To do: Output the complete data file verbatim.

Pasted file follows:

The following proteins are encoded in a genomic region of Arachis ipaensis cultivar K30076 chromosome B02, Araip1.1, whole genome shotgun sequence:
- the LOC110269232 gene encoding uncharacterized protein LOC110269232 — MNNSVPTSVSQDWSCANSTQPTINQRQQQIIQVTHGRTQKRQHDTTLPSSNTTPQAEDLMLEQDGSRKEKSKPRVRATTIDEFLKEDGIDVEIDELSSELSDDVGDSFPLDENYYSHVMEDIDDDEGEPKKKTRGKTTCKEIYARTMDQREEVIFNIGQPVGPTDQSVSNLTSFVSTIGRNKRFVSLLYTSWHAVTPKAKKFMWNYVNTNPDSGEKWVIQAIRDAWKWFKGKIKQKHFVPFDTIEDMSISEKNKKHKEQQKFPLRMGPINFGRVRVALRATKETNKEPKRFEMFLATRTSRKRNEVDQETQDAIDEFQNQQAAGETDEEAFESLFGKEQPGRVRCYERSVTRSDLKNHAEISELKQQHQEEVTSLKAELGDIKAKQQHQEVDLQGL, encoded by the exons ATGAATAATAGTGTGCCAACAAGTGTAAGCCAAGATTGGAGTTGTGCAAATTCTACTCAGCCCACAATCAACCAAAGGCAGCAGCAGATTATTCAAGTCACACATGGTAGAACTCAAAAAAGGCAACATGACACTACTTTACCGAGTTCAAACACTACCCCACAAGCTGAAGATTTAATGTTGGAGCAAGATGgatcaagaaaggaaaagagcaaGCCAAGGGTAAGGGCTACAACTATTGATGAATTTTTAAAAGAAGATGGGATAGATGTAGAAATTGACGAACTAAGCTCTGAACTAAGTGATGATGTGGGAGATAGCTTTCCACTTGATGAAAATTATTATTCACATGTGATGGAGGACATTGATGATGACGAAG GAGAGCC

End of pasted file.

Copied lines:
The following proteins are encoded in a genomic region of Arachis ipaensis cultivar K30076 chromosome B02, Araip1.1, whole genome shotgun sequence:
- the LOC110269232 gene encoding uncharacterized protein LOC110269232 — MNNSVPTSVSQDWSCANSTQPTINQRQQQIIQVTHGRTQKRQHDTTLPSSNTTPQAEDLMLEQDGSRKEKSKPRVRATTIDEFLKEDGIDVEIDELSSELSDDVGDSFPLDENYYSHVMEDIDDDEGEPKKKTRGKTTCKEIYARTMDQREEVIFNIGQPVGPTDQSVSNLTSFVSTIGRNKRFVSLLYTSWHAVTPKAKKFMWNYVNTNPDSGEKWVIQAIRDAWKWFKGKIKQKHFVPFDTIEDMSISEKNKKHKEQQKFPLRMGPINFGRVRVALRATKETNKEPKRFEMFLATRTSRKRNEVDQETQDAIDEFQNQQAAGETDEEAFESLFGKEQPGRVRCYERSVTRSDLKNHAEISELKQQHQEEVTSLKAELGDIKAKQQHQEVDLQGL, encoded by the exons ATGAATAATAGTGTGCCAACAAGTGTAAGCCAAGATTGGAGTTGTGCAAATTCTACTCAGCCCACAATCAACCAAAGGCAGCAGCAGATTATTCAAGTCACACATGGTAGAACTCAAAAAAGGCAACATGACACTACTTTACCGAGTTCAAACACTACCCCACAAGCTGAAGATTTAATGTTGGAGCAAGATGgatcaagaaaggaaaagagcaaGCCAAGGGTAAGGGCTACAACTATTGATGAATTTTTAAAAGAAGATGGGATAGATGTAGAAATTGACGAACTAAGCTCTGAACTAAGTGATGATGTGGGAGATAGCTTTCCACTTGATGAAAATTATTATTCACATGTGATGGAGGACATTGATGATGACGAAG GAGAGCC